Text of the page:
The Cliché: Terry Keenan column in Saturday's New York Post ("Markets should ignore S&P") concluded, "Like the debt-ceiling showdown that dominated the discussion last week, the S&P downgrade of US debt is a sideshow, a needless distraction from the greater problem." It was a phrase CNN correspondent Jeffrey Toobin had used on Friday night's Anderson Cooper 360 ("I think this is likely to be a big sideshow") but it seems like Keenan's column got more play: it was was picked up by RealClearPolitics and subsequently by other blogs, many of which used the headline, "S&P Downgrade Is a Sideshow." That headline seemed to catch on with others thinking about the fate of world markets over the weekend. On Monday, Reuters quoted a J.P. Morgan strategist who said, "investors view the S&P cut as a 'sideshow' and as further reason to reduce risk." The New York Times DealBook editor Andrew Ross Sorkin writes today, "But the downgrade is almost a sideshow compared with the real reason that stocks started falling Monday morning." His Times colleague Joe Nocera also writes today, "In the end, a downgrade from a ratings agency shouldn’t keep anyone up at night; it’s a sideshow."
Where it's from: "Sideshow" was first used in 1846 and popularized by P.T. Barnum as part of his traveling circus. It is quite literally an attraction to the side of the main acts at a carnival or circus. A "sideshow" - both unimportant and silly (if not freakish) -- becomes an easy metaphor for frivolous and inconsequential politics, and political observers have been taking advantage since the 19th century.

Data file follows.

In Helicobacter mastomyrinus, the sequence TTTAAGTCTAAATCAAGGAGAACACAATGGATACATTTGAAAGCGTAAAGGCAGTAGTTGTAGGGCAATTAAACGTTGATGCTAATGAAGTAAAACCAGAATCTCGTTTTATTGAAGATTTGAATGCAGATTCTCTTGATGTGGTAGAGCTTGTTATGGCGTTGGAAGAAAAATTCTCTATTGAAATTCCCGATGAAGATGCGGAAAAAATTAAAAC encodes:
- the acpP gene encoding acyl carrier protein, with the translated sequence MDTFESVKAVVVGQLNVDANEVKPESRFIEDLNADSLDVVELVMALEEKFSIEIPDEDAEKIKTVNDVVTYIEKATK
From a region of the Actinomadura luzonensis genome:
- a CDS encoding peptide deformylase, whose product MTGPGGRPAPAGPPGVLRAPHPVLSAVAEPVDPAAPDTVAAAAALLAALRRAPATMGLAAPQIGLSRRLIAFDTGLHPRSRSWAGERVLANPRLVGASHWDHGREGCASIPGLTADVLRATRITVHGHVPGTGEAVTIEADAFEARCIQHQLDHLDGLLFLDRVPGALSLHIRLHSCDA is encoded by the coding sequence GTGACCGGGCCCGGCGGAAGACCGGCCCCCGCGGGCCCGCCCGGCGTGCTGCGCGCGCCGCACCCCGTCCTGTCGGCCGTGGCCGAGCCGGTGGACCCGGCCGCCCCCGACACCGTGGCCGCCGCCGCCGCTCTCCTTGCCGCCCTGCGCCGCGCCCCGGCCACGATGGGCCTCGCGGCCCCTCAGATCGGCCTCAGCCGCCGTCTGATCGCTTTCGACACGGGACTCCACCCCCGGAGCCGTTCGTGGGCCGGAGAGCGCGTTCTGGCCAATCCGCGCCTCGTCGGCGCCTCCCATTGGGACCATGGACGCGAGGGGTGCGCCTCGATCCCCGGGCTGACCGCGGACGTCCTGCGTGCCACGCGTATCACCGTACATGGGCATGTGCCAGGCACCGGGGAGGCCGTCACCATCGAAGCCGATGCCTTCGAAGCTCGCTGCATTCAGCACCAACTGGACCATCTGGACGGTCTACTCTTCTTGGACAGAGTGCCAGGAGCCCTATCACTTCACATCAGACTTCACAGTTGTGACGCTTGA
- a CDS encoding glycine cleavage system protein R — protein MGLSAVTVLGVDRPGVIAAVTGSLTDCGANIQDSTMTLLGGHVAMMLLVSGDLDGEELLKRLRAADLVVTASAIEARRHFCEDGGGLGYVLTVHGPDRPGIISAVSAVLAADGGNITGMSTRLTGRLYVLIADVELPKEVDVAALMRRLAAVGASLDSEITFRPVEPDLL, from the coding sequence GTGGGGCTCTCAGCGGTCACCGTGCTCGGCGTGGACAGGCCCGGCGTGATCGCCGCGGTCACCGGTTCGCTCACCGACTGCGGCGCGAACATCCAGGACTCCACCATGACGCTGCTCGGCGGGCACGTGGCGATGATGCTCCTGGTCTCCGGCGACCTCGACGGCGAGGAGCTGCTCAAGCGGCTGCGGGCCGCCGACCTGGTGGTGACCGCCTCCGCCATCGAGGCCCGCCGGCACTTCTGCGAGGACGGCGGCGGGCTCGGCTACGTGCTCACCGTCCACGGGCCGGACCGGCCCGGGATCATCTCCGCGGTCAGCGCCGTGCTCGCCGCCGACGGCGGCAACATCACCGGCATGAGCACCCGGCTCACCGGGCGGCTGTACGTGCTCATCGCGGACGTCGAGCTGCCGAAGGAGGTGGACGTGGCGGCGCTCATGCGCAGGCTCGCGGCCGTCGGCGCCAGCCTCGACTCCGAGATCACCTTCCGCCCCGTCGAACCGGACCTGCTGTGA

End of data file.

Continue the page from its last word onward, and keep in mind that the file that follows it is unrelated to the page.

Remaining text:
Why it's catching on: We assign this one to the same old lack of creative language that causes time-pressed bloggers and pundits to borrow from each other everyday. Clearly the widely repeated quote from New York Post stuck in peoples' minds and it quickly became the defining word in the media's narrative of the downgrade over the weekend. The media's overwhelming analysis was that the downgrade would be unimportant and people would probably still consider U.S. bonds a safe investment so pushing the downgrade to the "side" seemed apt.
Why else? But a "sideshow" by definition is not just peripheral, it is also silly (and sometimes female and bearded.) This too fits well with the media's narrative in the wake of the downgrade. "S&P is a bad joke" said The Washington Post's Jonathan Bernstein. "S&P’s report is a joke," agrees the Post's Ezra Klein. Circus imagery helps them convey this narrative that S&P is not only to the side, but also a circus act, not to be taken seriously.